Origins of foliations and related phenomena in valley glaciers and ice sheets

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Student thesis: Doctoral ThesisDoctor of Philosophy

Original languageEnglish
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  • Natural Environment Research Council
Award date17 Feb 2017
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Abstract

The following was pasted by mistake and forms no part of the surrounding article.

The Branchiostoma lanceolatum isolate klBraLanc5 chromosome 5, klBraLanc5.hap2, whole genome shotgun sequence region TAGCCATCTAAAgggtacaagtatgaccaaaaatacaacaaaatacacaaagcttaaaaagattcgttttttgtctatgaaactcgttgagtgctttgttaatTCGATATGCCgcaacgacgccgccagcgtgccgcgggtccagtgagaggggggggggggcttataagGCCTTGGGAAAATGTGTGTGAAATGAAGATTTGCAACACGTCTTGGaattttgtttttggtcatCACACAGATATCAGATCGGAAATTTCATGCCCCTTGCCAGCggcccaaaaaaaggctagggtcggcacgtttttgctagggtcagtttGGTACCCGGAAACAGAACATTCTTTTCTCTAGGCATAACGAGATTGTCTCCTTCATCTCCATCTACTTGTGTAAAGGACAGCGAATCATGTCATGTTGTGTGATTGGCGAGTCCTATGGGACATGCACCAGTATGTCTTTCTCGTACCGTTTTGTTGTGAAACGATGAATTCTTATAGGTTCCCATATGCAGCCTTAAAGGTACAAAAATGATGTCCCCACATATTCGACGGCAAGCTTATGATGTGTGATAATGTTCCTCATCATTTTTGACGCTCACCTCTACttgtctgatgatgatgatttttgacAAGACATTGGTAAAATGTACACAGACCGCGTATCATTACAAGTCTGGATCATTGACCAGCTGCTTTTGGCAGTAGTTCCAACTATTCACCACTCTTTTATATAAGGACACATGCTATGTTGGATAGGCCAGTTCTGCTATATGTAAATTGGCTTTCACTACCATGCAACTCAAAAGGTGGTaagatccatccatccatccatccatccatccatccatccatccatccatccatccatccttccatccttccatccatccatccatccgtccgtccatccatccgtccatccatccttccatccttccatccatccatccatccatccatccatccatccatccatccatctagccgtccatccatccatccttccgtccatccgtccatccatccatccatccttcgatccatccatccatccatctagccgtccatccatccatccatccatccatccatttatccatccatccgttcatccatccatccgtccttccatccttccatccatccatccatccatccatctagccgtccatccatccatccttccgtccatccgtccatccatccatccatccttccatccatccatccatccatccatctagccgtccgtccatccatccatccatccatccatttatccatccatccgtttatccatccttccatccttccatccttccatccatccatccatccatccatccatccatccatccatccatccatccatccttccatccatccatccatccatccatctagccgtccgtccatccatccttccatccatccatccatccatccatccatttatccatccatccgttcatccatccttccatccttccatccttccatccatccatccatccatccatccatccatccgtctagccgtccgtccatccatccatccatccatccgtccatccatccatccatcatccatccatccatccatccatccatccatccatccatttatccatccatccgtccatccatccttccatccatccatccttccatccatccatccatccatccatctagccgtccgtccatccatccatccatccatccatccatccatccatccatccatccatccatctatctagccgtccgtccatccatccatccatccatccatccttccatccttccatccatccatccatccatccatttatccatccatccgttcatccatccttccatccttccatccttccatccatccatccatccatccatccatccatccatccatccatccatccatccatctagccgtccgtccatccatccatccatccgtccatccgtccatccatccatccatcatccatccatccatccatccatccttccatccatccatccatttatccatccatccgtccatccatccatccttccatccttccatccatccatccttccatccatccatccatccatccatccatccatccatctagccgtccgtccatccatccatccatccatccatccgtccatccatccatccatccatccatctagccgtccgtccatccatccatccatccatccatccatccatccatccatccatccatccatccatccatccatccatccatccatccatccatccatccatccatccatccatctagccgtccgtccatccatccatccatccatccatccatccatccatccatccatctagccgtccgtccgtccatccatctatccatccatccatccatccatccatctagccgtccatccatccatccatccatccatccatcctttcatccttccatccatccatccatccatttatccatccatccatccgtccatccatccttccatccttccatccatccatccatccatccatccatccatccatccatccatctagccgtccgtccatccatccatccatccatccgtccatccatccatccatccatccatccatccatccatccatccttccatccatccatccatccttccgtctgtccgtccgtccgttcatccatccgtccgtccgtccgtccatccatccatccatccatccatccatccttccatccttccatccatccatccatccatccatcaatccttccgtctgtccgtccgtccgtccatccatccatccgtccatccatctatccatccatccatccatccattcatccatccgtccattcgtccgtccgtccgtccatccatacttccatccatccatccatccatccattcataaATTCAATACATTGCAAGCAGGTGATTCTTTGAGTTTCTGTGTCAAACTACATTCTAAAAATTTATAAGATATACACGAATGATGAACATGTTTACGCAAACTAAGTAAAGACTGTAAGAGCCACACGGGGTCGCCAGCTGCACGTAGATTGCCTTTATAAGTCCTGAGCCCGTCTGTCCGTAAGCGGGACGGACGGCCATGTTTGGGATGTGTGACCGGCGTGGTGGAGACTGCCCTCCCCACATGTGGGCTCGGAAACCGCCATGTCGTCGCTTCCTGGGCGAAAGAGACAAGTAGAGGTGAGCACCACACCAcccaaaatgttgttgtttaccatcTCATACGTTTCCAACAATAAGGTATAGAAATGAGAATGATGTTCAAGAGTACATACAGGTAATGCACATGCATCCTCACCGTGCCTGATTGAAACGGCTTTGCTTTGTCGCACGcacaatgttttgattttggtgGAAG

This study examines how longitudinal foliation develops in glaciers and ice sheets in a wide range of topographic, climatic, and dynamic settings, at a variety of spatial scales. Study locations include four valley glaciers in Svalbard (Austre Brøggerbreen, Midtre Lovénbreen, Austre Lovénbreen, and Pedersenbreen), a valley glacier in Canada (Sermilik Glacier), and seven outlet glaciers in Antarctica (Hatherton Glacier, Taylor Glacier, Ferrar Glacier, Lambert Glacier, Recovery Glacier, Byrd Glacier, and Pine Island Glacier). Detailed structural mapping of the valley glaciers from satellite imagery and field-based measurements were used to document the formation of longitudinal foliation in small-scale ice masses. These findings were ‘up-scaled’ and applied to much larger glaciers and ice streams. Longitudinal foliation develops in concentrated bands at flow unit boundaries as a result of enhanced simple shear. However, longitudinal foliation is not directly observable from satellite imagery at the surface of larger-scale valley glaciers. The longitudinal structures visible at the surface of larger-scale glaciers form at flow unit boundaries and are composed of bands of steeply dipping longitudinal foliation; however, they appear as individual linear features on satellite imagery as a result of the comparatively low spatial resolution of the imagery. The persistence of flowlines in the Antarctic Ice Sheet through areas of crevassing and net ablation (blue-ice areas) suggests that they are the surface representation of a threedimensional structure. Flowlines are therefore inferred to be the surface expression of flow unit boundaries composed of bands of steeply dipping longitudinal foliation. The survival and deformation of flowlines in areas of ice flow stagnation indicates that flowlines form in their initiation zones and not along their entire length. Furthermore, these ice stagnation areas indicate that flowlines record past ice dynamics and switches in ice flow.